Why Babylon 5 Is The Greatest Sci-Fi Show Ever Made
You know that conversation you have with fellow nerds about which is the best sci-fi show, where everyone argues about whether Firefly is better than Battlestar Galactica while someone else insists that Doctor Who is clearly the best? I can't help vehemently disagreeing with all of the above because if you ask me, the finest sci-fi show of all time is unquestionably Babylon 5 (1993 – 1998). Stick with me and I'll try to persuade you of why.
Let's Acknowledge The Bad
I can't in good conscience start off an essay praising Babylon 5 without admitting that it had plenty of flaws. The show had some pretty terrible visuals, even by 90s CGI standards. The costumes and alien designs were creative but have not aged well, and the overall visual style oscillated between occasionally striking and frequently hideous. Characters were occasionally introduced as being important to the story and then dropped and never heard from again. And sometimes the choices of material to build a story around were downright odd.
Remember the Jack the Ripper episode? Yeah, I tried to forget about that one too. Or that movie where they got Martin Sheen of all people to guest star, and they dressed up one of the greatest actors of our generation like this? That one is best consigned to the history books where it belongs. There were times when the writing of the series was downright clunky, and there were far more filler episodes than would be optimal in a story-driven show.
But for all its faults, Babylon 5 had an utterly unique quality that I'd argue makes it the best sci-fi show ever made, and that is structure.
Why Structure Is So Important For Time Travel Plots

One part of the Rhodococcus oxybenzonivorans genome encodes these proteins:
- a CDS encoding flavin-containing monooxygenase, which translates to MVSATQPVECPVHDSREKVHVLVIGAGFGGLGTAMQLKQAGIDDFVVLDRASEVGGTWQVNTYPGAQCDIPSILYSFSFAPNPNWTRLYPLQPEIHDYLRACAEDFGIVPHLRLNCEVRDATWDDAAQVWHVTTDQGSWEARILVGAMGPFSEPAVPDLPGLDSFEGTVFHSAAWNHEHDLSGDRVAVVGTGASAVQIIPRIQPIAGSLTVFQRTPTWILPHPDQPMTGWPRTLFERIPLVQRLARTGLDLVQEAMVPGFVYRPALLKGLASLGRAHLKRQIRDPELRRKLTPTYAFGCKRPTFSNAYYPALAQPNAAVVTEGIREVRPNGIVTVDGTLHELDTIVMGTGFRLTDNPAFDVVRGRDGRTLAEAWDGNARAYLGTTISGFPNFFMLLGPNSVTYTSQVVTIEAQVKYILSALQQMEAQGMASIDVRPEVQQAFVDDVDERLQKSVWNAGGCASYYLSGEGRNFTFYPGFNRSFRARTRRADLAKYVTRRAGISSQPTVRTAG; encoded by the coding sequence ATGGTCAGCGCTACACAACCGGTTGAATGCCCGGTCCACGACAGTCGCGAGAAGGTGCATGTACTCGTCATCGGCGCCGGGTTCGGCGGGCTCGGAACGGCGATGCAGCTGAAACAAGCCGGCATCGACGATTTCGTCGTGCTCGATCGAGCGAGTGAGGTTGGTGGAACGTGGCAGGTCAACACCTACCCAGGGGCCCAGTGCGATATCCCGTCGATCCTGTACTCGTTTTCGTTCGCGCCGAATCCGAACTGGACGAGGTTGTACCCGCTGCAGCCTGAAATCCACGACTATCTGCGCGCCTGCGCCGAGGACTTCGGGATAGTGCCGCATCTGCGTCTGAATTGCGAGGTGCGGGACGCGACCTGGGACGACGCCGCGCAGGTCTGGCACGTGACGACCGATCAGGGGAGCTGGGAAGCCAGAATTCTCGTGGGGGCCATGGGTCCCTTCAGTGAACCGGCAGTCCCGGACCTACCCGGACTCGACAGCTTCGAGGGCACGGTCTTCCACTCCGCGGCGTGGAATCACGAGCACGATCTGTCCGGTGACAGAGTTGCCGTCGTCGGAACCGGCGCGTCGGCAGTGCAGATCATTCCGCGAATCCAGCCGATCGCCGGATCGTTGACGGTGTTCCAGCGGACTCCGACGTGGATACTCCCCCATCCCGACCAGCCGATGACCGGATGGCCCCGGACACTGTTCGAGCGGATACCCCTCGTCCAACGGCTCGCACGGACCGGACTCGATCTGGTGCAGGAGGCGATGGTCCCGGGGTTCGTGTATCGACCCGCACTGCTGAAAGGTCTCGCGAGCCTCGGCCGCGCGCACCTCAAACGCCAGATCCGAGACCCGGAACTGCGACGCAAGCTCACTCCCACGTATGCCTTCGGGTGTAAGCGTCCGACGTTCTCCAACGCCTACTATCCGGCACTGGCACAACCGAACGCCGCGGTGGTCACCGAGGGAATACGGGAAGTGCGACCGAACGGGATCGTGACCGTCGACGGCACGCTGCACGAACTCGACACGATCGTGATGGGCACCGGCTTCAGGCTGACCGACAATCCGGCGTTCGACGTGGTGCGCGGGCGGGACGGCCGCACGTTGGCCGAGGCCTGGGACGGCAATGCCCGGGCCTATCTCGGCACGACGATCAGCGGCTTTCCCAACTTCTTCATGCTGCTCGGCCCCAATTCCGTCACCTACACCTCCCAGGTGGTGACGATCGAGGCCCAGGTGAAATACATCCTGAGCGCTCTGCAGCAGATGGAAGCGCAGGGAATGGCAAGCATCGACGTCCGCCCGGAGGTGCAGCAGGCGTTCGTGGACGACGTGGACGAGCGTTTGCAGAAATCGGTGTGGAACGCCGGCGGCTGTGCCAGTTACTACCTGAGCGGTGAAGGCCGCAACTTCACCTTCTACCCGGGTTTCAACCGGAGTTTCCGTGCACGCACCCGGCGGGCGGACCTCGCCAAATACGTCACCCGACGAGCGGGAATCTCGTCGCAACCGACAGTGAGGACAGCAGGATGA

When you watch B5 for the first time it might strike you as standard 90s sci-fi fare. However, when you look more closely, you'll see that plot threads are woven throughout the series, tying one season to the next and creating a complex long-term narrative.
This is most obvious in the episodes about time travel. One of the series' greatest plots is a time travel adventure about the mysterious Babylon 4 station. The B4 station is introduced when it strangely re-appears near the end of the first season after disappearing years before. Where the station came from and what caused it to reappear is a mystery which isn't answered until two seasons later, when it transpires that the crew of Babylon 5 go and steal the station for themselves. In the attempt to rescue crew from B4, they accidentally send the station further into the future. Finally, in the future, the station is transported back in time even further to the Mimbari-Shadow war which takes place before the timeline of the series. This explains the setup for the show itself and how the current B5 crew has created the history that they have been learned about throughout the series.
It's a bit overly complicated, sure, but this plot works beautifully throughout the different seasons of the show – and more importantly, it shows the very real effects that the actions of the crew have had on the history of the galaxy. There are aspects of the characters and their interactions from the first season which are explained only at the end of the fourth season. And the parts of the B4 story that you see in season one are explained once you see the characters coming back to the same time and location as before in season four when you see from their perspective and gain an understanding of the overall story.
A similar thing happened with the death of Londo Mollari, a fan-favorite character who acts as ambassador for the untrustworthy Centauri empire. In the film In the Beginning which described events which happened ten years before the start of the series, you learn that Londo has had a vision of his death at the hands of G'Kar, his long-time enemy. This prophecy is referred to over the course of the show and contributes to Londo and G'Kar's animosity towards each other in the early seasons. But as the show progresses, the two become reluctant allies and eventually even fast friends. When the day of Londo's death finally arrives, the audience learns that Londo has asked G'Kar to kill him and his former enemy is now helping him to die as he wishes. What the characters and the audience assume – that this prophecy means that these two characters will hate each other forever – is actually quite the opposite of what eventually transpires.